Secure three or four index cards. (Ordinary business-size cards will do.) Go to your office, your home, your room, or any other place where you can have privacy. Sit down and ask yourself what one thing you desire above everything else. When the answer comes and you are certain that it is your uppermost desire, then at the top of one card write a word picture of it. One or two words may be sufficient – “a job,” “a better job,” “more money,” or “home of my own.”

Then on each card duplicate the word picture on the original. Carry one in your billfold or handbag, place another alongside your bed or fasten it to your bedstead. Prop another on your shaving mirror or dressing table, and still another on your desk. If you bear in mind successful executives’ custom of keeping in their offices pictures, mottoes, slogans, busts, and statues, you will appreciate that in using the cards you are utilizing the same forces, only in much more concentrated form. The whole idea, as you may have guessed, is to make you see the mental picture at all hours of the day. Just before going to sleep at night and upon waking in the mornings, concentrate upon your thoughts with added force. But don’t stop with merely those two periods of the twenty-four hours. The more often you visualize your desire by this method (or by one of your own devising), the speedier its materialization will be.

At the start, you may have no idea of how the results are to come. Yet you need not concern yourself. Just leave it to the subconscious mind, which has its own ways of making contacts and of opening doors and avenues that you may have never even guessed at. You will receive assistance from the most unexpected sources. Ideas useful in accomplishing your program will come at most unexpected times. You may be suddenly struck with the idea of calling a person you have not heard from for a long time, or writing to someone you have never seen before. You may get the impulse to read the newspaper or listen to the radio. Whatever the idea is, follow it.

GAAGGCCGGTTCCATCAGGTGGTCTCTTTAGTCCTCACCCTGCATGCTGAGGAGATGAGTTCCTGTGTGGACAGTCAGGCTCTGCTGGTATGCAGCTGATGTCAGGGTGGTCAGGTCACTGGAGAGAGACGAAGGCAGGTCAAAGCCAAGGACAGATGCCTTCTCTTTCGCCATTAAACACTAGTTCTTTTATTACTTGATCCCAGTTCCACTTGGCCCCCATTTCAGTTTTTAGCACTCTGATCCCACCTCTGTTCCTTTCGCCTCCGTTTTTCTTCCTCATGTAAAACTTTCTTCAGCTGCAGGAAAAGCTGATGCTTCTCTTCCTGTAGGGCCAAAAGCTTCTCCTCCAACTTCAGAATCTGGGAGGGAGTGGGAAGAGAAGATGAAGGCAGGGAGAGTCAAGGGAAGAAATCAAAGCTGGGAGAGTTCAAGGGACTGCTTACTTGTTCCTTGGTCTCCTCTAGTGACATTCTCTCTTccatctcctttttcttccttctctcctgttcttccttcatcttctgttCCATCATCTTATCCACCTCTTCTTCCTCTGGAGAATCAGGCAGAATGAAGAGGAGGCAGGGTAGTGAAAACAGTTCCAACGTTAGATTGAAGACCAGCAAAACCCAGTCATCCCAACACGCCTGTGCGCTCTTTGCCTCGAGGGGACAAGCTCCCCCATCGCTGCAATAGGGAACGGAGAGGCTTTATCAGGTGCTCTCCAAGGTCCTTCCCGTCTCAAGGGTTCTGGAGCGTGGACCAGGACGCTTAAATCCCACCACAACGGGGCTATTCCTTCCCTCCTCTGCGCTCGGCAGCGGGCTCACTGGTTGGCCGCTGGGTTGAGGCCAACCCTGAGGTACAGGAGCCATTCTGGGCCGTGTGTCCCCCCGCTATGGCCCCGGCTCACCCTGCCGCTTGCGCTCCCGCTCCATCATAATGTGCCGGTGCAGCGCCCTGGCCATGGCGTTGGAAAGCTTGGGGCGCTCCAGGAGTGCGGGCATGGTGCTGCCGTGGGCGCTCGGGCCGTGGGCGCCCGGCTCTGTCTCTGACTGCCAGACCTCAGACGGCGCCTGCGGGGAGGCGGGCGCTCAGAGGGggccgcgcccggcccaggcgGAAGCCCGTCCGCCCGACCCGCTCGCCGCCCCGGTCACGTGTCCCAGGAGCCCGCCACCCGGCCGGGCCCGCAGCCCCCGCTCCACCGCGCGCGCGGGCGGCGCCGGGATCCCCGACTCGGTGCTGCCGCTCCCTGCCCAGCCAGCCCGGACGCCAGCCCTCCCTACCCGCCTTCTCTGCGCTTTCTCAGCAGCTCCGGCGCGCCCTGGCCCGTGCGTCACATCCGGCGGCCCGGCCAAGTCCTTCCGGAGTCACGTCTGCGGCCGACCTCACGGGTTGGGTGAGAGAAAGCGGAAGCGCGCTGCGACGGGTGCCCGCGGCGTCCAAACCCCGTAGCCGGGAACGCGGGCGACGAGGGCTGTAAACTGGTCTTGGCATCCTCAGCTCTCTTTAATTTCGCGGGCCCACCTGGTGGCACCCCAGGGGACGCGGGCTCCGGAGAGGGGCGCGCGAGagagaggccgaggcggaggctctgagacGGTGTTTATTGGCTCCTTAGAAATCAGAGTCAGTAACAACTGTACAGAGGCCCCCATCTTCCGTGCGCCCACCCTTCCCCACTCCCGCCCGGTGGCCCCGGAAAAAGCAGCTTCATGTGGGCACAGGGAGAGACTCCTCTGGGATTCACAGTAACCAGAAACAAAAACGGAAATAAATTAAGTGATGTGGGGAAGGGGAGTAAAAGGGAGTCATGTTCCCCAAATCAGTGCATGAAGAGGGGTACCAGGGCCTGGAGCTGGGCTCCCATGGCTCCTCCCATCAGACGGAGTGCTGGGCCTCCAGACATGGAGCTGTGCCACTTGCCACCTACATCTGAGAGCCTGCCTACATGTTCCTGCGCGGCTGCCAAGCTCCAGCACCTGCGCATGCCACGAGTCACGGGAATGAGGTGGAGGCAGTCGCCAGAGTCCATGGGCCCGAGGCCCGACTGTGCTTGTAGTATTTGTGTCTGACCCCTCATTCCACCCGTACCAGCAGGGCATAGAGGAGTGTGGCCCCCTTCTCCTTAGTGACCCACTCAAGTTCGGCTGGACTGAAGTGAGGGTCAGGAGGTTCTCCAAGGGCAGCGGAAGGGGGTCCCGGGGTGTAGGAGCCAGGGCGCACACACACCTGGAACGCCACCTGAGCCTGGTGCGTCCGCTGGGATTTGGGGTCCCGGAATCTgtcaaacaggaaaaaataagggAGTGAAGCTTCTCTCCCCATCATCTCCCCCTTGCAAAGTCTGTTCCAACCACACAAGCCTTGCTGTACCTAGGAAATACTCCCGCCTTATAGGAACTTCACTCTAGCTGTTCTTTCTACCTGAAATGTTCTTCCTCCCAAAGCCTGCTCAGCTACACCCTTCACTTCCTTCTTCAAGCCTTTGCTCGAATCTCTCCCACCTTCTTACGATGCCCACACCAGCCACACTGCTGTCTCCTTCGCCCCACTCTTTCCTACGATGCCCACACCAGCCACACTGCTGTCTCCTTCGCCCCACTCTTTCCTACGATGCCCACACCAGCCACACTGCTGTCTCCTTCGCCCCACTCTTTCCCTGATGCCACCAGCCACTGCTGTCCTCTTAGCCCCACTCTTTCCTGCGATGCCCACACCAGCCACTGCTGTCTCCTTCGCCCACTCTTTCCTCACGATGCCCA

Many successful people get ideas during the night that are immediately transcribed to a pad so they will not be lost. For many years before I thoroughly understood this science, I was associated with an executive who, after reaching his desk in the morning, would begin pulling notes out of his pocket. In a few minutes things would begin to hum. These notes might contain comments on various advertising media, an outline of a sales campaign, new purchases, or a rearrangement of the sales organization; but all of them contributed to the success of his operations. Keep a pad and pencil on a stand near your bed, and if ideas come during the night, note them down so that you won’t forget them in the morning.

I recall the time when I put this science to work in order to save the firm of which I was then vice-president. All of the employees sat around in a half-circle, and as I began my remarks, I asked each man to provide himself with paper and pencil. Most of them thought that I wanted them to take notes. But there was considerable surprise when I told them to write down what they most wanted in life. I explained that if they would do this, I would point out the way to obtain it.

Two or three of the younger men laughed, but the older men, realizing that I was deadly earnest, did as I suggested. To the younger men I said simply: “If you want to hold on to your jobs, you’ll do as I ask. For if this stuff doesn’t work, we’ll all be out on the street.” They complied. I told them to show no one what they had written.

After the meeting, one of the younger men came to me to apologize for having laughed.

“That’s all right, Bob,” I told him.